• Clarification on Trans Fat. Partially hydrogenated oils are no longer deemed Generally Recognized As Safe, so can no longer be used in food. The deadline for use was June 2018, although product made prior to that can still be on store shelves. 
  • Dietary Fiber. Any fiber must have a physiological benefit to human health to be declared as dietary fiber.
  • Records Requirements. Records must be maintained for the justification of any declarations on sugars and dietary fibers. 
  • Serving Size. FDA adjusted the Reference Amounts Customarily Consumed for about 30 foods and added about 25 new ones. As such, label declarations must be made in accordance with these as a single serving; that is, the amount customarily consumed in one sitting. For example, serving sizes for ice cream have increased from 1/2 cup to 2/3 cup; yogurt decreased from 8 ounces to 6 ounces; and beverages increased from 8 ounces to 12 ounces (to reflect a typical can serving).

 When declaring serving size, products that contain less than 200 percent of the RACC must be labeled as a single serving because they could and are commonly eaten in one sitting. If the packaging contains 200 percent to 300 percent of RACC, dual labeling is required – with full-package information along with single-serving information. Dual columns are voluntary when the package contains more than 150 percent but less than 200 percent of RACC.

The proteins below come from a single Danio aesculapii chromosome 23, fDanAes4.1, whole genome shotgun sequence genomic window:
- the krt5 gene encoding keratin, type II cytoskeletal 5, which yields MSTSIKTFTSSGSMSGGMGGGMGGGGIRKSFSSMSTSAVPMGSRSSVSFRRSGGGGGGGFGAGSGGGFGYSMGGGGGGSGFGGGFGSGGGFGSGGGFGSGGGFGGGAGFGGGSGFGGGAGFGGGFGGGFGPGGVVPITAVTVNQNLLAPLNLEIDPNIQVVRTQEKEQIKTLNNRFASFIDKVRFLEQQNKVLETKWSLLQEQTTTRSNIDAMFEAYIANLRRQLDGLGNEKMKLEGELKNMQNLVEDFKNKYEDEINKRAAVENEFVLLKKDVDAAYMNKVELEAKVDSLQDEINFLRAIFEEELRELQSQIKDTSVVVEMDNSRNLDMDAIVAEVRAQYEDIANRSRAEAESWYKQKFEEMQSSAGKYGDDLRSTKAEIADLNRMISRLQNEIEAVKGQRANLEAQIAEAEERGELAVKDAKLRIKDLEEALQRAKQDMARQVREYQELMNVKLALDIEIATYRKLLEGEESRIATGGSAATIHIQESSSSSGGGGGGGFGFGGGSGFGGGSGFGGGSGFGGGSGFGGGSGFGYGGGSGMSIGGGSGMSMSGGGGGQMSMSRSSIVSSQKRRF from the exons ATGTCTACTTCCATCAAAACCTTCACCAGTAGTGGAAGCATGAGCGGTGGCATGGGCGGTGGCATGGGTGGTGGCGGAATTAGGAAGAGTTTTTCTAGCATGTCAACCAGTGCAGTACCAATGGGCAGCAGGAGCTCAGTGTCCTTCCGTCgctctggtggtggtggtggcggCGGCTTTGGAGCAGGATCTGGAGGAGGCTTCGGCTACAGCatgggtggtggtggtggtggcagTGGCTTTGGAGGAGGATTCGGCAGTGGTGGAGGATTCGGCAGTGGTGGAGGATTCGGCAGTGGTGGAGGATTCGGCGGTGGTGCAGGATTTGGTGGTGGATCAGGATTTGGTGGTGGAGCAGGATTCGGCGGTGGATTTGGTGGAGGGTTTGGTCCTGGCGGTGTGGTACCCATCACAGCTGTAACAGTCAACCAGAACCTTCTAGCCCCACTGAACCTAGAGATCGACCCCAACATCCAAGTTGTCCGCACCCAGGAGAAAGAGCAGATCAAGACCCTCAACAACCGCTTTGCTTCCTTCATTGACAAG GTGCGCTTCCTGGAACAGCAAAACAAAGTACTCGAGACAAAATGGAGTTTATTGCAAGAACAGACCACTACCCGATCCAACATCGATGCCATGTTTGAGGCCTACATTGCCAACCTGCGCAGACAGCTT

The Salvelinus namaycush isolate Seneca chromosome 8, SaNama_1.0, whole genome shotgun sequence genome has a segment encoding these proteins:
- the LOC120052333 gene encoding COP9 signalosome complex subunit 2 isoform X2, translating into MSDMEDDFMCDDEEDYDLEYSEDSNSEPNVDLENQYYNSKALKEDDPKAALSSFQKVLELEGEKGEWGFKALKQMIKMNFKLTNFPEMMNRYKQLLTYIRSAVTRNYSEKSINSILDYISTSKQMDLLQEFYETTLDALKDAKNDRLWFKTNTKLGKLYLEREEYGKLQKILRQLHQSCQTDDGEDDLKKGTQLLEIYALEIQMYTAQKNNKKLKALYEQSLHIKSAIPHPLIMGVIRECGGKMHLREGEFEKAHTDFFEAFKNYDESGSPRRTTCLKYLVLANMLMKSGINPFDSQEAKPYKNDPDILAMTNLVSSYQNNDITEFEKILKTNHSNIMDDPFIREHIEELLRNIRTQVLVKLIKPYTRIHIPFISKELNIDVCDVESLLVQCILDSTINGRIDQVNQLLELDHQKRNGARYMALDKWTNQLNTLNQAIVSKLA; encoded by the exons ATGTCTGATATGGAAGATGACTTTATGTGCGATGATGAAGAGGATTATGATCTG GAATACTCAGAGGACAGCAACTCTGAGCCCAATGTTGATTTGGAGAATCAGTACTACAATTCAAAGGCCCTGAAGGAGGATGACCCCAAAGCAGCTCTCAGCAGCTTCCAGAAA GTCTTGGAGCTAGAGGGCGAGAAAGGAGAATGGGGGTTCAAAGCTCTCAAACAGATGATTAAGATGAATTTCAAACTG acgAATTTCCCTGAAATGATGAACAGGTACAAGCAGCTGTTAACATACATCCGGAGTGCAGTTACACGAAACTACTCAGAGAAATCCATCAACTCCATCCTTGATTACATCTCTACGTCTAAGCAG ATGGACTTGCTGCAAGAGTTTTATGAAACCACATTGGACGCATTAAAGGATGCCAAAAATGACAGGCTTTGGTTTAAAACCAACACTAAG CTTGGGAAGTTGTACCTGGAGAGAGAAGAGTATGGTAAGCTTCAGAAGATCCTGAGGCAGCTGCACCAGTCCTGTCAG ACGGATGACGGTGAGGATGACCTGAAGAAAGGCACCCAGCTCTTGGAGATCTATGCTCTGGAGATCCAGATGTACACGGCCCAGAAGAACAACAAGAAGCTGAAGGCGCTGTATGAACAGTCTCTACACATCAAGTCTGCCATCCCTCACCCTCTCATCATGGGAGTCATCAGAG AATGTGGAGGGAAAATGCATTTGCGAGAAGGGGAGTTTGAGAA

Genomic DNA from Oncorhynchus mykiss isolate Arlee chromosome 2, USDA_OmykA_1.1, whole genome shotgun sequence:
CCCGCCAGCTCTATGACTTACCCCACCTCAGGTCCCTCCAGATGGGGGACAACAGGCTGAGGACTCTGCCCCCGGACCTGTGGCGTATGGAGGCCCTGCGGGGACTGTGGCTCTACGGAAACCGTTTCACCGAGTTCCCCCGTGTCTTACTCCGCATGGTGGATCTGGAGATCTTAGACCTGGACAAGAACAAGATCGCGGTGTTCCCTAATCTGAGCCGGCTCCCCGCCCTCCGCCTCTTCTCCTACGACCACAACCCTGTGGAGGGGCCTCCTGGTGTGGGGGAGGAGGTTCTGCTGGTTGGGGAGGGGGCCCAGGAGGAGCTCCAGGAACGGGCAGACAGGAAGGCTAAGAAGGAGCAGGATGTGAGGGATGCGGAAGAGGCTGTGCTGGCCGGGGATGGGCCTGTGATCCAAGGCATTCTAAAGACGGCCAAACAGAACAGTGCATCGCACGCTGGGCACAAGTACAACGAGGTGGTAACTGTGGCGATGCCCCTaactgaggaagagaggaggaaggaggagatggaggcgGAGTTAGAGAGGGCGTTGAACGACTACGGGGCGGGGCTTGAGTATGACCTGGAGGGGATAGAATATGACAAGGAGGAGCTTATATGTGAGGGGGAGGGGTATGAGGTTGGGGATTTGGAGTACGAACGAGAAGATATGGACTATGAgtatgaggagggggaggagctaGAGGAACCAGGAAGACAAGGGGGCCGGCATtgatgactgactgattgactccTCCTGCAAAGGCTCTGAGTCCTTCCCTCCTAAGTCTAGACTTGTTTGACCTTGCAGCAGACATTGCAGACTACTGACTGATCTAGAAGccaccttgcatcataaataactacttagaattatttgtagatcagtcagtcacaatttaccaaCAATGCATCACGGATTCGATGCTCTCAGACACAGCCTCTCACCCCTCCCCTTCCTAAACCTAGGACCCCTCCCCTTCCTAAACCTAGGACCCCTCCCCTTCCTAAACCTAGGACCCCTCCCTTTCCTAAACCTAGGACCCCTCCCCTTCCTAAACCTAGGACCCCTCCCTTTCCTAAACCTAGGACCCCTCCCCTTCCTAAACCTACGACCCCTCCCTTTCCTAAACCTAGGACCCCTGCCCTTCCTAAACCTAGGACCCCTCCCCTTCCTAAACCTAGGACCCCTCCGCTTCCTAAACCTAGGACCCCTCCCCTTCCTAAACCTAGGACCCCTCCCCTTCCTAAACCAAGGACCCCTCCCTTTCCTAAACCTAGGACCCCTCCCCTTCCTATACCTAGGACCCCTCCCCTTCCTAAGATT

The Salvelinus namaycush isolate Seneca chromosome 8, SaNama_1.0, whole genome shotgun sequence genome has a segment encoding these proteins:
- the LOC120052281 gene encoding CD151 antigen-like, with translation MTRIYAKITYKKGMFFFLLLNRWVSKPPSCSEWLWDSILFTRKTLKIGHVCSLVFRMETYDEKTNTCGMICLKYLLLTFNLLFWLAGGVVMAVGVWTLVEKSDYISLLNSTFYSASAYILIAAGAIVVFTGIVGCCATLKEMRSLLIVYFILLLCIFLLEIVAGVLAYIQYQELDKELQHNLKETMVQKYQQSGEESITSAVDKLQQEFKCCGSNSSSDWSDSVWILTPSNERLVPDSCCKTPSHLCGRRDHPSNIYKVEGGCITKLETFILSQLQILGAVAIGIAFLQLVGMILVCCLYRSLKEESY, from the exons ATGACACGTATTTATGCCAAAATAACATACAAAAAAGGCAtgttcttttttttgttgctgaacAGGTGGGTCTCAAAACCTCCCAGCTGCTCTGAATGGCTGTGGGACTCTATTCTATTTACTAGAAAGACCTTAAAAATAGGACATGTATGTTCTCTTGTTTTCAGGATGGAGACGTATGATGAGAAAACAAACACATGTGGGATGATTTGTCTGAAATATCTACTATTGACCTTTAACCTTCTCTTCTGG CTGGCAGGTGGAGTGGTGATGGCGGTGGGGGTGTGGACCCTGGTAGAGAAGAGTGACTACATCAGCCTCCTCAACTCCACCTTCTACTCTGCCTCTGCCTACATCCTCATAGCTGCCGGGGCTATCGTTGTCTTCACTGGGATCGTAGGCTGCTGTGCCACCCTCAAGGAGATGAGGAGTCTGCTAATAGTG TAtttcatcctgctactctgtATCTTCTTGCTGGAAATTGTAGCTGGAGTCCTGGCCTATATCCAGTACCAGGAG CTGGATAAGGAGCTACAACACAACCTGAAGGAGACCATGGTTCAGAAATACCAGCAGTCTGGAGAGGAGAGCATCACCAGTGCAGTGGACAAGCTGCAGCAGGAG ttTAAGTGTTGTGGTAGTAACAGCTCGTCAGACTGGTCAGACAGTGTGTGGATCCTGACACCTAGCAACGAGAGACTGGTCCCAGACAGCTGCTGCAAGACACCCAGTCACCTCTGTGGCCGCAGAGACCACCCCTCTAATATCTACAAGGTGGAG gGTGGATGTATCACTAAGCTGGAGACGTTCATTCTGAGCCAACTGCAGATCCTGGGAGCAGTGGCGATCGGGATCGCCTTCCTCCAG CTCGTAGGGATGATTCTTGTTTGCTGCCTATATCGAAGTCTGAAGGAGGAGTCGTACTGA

How does the FDA define “added sugars”?

The definition of added sugars includes sugars that are either added during the processing of foods or are packaged as such and include sugars (free, mono- and disaccharides), sugars from syrups and honey and sugars from concentrated fruit or vegetable juices that are in excess of what would be expected from the same volume of 100 percent fruit or vegetable juice of the same type. The definition excludes fruit or vegetable juice concentrated from 100-percent fruit juice that is sold to consumers (e.g. frozen 100 percent fruit juice concentrate) as well as some sugars found in fruit and vegetable juices, jellies, jams, preserves, and fruit spreads. However, although they are still “added sugars,” single-ingredient sugars such as pure honey, maple syrup and a bag of sugar, have different labeling requirements from other added sugars.

How will single-ingredient sugars like packages and containers of pure honey, maple syrup, and other pure sugars and syrups be labeled?

These products have different labeling requirements. They are not required to include the number of grams of Added Sugars in a serving of the product but must still include a declaration of the percent Daily Value for Added Sugars. Manufacturers are encouraged to use the “†” symbol immediately following the Added Sugars percent Daily Value on single-ingredient sugars and syrups, which would lead to a truthful and not misleading statement in a footnote explaining the amount of added sugars that one serving of the product contributes to the diet as well as the contribution of a serving of the product toward the percent Daily Value for added sugars.

An example of such labeling using the standard vertical format is available in FDA’s fact sheet for The Nutrition Facts Label: Declaration of Added Sugars for Single-Ingredient Sugars and Certain Cranberry Products. 

How will sugars and syrups that contain two or more ingredients be labeled?